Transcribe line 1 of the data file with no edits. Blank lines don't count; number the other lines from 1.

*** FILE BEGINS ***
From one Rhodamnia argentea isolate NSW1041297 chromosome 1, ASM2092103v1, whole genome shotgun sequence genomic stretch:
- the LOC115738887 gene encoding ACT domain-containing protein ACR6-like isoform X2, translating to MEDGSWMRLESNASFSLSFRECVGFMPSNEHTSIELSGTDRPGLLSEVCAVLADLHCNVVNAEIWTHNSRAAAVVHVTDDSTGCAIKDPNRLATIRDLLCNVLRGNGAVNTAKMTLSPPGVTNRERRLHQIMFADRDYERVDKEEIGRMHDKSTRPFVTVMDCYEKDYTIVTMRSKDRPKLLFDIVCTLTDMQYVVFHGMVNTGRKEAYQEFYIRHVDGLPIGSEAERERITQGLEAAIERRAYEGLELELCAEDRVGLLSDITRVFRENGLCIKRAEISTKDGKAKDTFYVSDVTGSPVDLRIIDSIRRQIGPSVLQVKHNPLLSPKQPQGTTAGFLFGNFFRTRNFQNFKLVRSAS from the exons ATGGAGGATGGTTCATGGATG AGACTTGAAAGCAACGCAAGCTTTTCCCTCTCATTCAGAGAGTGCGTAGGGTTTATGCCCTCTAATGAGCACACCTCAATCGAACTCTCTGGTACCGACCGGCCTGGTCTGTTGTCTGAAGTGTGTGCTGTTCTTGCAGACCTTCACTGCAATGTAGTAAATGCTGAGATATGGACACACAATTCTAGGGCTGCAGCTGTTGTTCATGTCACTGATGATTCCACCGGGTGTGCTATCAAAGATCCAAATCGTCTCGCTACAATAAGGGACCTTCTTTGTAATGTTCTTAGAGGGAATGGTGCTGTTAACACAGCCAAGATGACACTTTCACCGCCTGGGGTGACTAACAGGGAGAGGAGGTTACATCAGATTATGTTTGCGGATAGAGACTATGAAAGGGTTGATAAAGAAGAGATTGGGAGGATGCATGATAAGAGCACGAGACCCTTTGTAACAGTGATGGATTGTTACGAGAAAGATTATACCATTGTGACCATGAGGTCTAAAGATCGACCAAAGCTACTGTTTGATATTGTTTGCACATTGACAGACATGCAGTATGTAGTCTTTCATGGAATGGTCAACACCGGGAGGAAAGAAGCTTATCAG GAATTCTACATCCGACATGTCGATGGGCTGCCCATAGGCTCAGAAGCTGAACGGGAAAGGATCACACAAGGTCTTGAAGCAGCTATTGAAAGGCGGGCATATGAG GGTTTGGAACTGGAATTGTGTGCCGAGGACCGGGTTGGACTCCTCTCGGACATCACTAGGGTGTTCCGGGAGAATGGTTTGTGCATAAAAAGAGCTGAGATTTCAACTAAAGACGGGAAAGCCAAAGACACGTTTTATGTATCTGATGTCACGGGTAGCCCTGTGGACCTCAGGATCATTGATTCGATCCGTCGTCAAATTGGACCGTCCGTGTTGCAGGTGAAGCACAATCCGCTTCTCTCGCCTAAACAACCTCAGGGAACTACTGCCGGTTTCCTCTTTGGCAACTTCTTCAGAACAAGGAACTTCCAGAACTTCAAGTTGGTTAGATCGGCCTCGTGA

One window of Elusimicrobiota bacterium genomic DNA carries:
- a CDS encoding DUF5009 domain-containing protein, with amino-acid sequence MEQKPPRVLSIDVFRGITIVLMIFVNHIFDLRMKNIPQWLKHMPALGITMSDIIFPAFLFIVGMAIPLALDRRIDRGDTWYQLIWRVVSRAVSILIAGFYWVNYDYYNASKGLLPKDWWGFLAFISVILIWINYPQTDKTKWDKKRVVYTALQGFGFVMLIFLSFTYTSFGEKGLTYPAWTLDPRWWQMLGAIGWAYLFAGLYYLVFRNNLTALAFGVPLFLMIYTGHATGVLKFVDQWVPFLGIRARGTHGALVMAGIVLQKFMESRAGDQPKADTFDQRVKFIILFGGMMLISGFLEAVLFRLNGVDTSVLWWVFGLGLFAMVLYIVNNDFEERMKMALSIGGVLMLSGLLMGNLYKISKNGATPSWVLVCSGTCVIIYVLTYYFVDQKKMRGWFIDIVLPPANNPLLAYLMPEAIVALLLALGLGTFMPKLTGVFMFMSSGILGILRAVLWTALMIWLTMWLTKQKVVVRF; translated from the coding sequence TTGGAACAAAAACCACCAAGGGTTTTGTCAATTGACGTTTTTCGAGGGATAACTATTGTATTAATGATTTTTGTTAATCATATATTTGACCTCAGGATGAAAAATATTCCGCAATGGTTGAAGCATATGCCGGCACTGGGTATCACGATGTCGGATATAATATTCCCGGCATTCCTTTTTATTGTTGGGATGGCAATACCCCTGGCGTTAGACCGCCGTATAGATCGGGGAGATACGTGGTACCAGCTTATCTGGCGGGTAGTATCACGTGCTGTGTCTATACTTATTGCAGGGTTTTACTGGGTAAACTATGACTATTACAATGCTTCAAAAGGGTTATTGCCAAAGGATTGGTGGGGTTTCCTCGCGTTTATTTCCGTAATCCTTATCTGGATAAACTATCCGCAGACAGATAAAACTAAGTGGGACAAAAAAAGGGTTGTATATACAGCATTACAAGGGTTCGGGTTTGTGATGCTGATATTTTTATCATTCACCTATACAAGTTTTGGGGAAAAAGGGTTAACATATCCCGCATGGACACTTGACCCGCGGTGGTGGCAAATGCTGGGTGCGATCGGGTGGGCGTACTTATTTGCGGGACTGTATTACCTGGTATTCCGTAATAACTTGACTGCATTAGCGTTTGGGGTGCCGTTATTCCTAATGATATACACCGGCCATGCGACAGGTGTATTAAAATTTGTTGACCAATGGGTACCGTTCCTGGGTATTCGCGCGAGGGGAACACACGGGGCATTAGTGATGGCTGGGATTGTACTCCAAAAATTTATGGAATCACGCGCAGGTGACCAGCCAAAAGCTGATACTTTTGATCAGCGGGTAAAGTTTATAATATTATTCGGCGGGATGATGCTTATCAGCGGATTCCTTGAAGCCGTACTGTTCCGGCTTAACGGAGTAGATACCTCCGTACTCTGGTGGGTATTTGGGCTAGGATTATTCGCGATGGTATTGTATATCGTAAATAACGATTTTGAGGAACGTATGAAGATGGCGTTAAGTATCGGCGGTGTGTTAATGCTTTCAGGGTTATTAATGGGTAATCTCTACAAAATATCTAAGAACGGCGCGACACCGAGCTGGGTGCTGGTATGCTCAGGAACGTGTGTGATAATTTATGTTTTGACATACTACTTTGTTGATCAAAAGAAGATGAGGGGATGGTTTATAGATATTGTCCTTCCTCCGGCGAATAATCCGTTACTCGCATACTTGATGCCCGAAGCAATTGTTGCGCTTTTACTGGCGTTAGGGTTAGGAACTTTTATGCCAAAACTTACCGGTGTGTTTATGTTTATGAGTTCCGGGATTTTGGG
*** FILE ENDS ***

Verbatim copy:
From one Rhodamnia argentea isolate NSW1041297 chromosome 1, ASM2092103v1, whole genome shotgun sequence genomic stretch: